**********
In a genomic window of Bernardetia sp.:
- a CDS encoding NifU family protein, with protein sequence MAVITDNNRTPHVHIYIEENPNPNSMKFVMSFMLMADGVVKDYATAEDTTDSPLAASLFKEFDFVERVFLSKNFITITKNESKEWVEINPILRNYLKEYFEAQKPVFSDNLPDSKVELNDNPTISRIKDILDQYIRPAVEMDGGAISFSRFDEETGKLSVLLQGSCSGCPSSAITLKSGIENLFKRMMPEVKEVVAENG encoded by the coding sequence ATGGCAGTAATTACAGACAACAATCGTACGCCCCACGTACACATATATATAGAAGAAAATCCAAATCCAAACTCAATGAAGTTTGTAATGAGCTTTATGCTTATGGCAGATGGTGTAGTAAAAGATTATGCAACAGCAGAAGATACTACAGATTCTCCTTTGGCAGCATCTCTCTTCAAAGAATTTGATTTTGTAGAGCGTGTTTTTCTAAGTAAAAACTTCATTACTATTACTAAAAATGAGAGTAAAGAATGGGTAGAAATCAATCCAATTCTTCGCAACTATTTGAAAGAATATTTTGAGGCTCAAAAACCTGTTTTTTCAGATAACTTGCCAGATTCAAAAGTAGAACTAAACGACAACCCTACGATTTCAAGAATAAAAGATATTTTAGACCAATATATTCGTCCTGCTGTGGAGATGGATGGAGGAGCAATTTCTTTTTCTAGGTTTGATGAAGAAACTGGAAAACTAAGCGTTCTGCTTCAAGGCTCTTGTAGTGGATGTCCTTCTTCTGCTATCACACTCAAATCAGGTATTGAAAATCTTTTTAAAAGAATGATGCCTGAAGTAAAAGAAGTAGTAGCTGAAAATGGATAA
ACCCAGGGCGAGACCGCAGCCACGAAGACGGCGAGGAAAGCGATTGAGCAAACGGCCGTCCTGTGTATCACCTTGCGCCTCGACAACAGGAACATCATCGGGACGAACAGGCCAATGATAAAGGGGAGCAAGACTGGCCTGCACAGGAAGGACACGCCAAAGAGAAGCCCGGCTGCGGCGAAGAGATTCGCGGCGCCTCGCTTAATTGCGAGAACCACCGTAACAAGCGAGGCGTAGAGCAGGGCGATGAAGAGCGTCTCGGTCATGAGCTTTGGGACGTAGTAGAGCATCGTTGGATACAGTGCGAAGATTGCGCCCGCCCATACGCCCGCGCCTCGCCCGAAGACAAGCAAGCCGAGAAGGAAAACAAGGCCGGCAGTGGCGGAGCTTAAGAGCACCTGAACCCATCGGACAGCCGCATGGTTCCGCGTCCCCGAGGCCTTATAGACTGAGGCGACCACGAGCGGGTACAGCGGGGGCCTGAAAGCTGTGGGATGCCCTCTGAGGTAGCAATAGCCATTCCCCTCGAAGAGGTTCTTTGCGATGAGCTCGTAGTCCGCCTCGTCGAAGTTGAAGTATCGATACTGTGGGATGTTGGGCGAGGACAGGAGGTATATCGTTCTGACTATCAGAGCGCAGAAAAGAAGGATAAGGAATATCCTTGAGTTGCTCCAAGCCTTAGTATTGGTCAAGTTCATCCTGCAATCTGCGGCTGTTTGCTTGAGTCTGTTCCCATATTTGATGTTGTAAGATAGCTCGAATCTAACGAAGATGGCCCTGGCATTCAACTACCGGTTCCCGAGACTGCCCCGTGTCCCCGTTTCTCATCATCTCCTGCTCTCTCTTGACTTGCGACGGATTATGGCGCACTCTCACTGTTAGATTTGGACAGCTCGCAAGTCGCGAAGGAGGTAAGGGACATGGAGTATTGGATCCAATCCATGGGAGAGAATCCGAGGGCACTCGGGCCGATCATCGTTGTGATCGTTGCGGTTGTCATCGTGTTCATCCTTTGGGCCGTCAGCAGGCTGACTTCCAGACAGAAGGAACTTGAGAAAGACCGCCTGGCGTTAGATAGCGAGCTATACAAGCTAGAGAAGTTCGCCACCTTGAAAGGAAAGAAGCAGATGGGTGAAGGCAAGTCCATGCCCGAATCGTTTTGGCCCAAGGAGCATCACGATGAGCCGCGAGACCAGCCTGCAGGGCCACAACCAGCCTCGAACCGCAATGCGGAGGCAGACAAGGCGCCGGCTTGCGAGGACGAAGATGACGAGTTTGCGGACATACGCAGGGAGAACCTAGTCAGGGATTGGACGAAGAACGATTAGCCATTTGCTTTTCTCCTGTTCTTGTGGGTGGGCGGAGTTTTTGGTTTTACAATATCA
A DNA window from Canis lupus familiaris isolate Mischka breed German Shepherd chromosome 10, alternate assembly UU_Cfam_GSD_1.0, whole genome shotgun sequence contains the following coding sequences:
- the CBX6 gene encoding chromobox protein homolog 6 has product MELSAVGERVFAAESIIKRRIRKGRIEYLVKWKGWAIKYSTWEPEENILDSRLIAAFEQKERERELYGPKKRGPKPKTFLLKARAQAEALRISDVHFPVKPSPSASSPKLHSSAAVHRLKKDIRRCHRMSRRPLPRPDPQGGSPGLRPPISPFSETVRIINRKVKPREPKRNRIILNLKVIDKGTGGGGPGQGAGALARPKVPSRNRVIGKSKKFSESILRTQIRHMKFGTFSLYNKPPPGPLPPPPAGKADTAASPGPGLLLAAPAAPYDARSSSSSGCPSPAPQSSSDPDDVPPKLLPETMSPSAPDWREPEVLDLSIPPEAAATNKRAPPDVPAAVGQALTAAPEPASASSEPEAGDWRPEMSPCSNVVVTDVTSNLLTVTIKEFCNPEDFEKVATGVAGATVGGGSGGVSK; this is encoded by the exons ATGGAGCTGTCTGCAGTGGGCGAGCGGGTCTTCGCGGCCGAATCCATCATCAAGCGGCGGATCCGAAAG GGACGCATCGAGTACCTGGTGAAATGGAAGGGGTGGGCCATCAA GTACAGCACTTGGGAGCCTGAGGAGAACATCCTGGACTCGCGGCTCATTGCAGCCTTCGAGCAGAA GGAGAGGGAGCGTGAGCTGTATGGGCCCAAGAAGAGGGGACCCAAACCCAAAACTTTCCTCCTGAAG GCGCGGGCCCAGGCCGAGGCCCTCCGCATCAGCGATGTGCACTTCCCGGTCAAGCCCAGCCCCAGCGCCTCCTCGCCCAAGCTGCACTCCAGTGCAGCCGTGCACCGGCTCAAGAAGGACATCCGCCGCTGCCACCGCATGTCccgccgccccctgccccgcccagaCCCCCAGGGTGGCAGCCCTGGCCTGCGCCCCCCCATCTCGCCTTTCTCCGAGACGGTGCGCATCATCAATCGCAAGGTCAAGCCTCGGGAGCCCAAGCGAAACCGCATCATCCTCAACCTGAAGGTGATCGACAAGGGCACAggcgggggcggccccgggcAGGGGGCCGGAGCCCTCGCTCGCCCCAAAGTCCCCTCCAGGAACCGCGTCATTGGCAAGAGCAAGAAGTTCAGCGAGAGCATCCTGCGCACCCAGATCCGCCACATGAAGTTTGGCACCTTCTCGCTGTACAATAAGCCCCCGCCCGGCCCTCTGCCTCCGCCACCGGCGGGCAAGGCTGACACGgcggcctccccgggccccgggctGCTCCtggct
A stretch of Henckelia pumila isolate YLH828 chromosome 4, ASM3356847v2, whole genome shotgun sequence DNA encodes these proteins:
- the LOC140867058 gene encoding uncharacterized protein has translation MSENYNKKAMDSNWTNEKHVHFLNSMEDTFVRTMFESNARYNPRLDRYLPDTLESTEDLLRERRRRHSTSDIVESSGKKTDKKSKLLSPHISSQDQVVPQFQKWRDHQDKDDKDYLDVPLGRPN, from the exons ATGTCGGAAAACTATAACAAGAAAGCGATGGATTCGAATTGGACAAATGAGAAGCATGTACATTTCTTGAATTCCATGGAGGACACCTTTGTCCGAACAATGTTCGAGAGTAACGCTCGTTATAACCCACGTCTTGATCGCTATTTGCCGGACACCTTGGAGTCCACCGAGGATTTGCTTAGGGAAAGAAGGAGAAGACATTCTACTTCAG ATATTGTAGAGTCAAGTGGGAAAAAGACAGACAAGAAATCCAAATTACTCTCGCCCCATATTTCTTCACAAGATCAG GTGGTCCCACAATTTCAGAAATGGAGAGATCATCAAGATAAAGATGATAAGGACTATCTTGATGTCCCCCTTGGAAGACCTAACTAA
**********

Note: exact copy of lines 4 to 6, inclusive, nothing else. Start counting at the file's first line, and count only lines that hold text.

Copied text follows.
A DNA window from Canis lupus familiaris isolate Mischka breed German Shepherd chromosome 10, alternate assembly UU_Cfam_GSD_1.0, whole genome shotgun sequence contains the following coding sequences:
- the CBX6 gene encoding chromobox protein homolog 6 has product MELSAVGERVFAAESIIKRRIRKGRIEYLVKWKGWAIKYSTWEPEENILDSRLIAAFEQKERERELYGPKKRGPKPKTFLLKARAQAEALRISDVHFPVKPSPSASSPKLHSSAAVHRLKKDIRRCHRMSRRPLPRPDPQGGSPGLRPPISPFSETVRIINRKVKPREPKRNRIILNLKVIDKGTGGGGPGQGAGALARPKVPSRNRVIGKSKKFSESILRTQIRHMKFGTFSLYNKPPPGPLPPPPAGKADTAASPGPGLLLAAPAAPYDARSSSSSGCPSPAPQSSSDPDDVPPKLLPETMSPSAPDWREPEVLDLSIPPEAAATNKRAPPDVPAAVGQALTAAPEPASASSEPEAGDWRPEMSPCSNVVVTDVTSNLLTVTIKEFCNPEDFEKVATGVAGATVGGGSGGVSK; this is encoded by the exons ATGGAGCTGTCTGCAGTGGGCGAGCGGGTCTTCGCGGCCGAATCCATCATCAAGCGGCGGATCCGAAAG GGACGCATCGAGTACCTGGTGAAATGGAAGGGGTGGGCCATCAA GTACAGCACTTGGGAGCCTGAGGAGAACATCCTGGACTCGCGGCTCATTGCAGCCTTCGAGCAGAA GGAGAGGGAGCGTGAGCTGTATGGGCCCAAGAAGAGGGGACCCAAACCCAAAACTTTCCTCCTGAAG GCGCGGGCCCAGGCCGAGGCCCTCCGCATCAGCGATGTGCACTTCCCGGTCAAGCCCAGCCCCAGCGCCTCCTCGCCCAAGCTGCACTCCAGTGCAGCCGTGCACCGGCTCAAGAAGGACATCCGCCGCTGCCACCGCATGTCccgccgccccctgccccgcccagaCCCCCAGGGTGGCAGCCCTGGCCTGCGCCCCCCCATCTCGCCTTTCTCCGAGACGGTGCGCATCATCAATCGCAAGGTCAAGCCTCGGGAGCCCAAGCGAAACCGCATCATCCTCAACCTGAAGGTGATCGACAAGGGCACAggcgggggcggccccgggcAGGGGGCCGGAGCCCTCGCTCGCCCCAAAGTCCCCTCCAGGAACCGCGTCATTGGCAAGAGCAAGAAGTTCAGCGAGAGCATCCTGCGCACCCAGATCCGCCACATGAAGTTTGGCACCTTCTCGCTGTACAATAAGCCCCCGCCCGGCCCTCTGCCTCCGCCACCGGCGGGCAAGGCTGACACGgcggcctccccgggccccgggctGCTCCtggct
A stretch of Henckelia pumila isolate YLH828 chromosome 4, ASM3356847v2, whole genome shotgun sequence DNA encodes these proteins: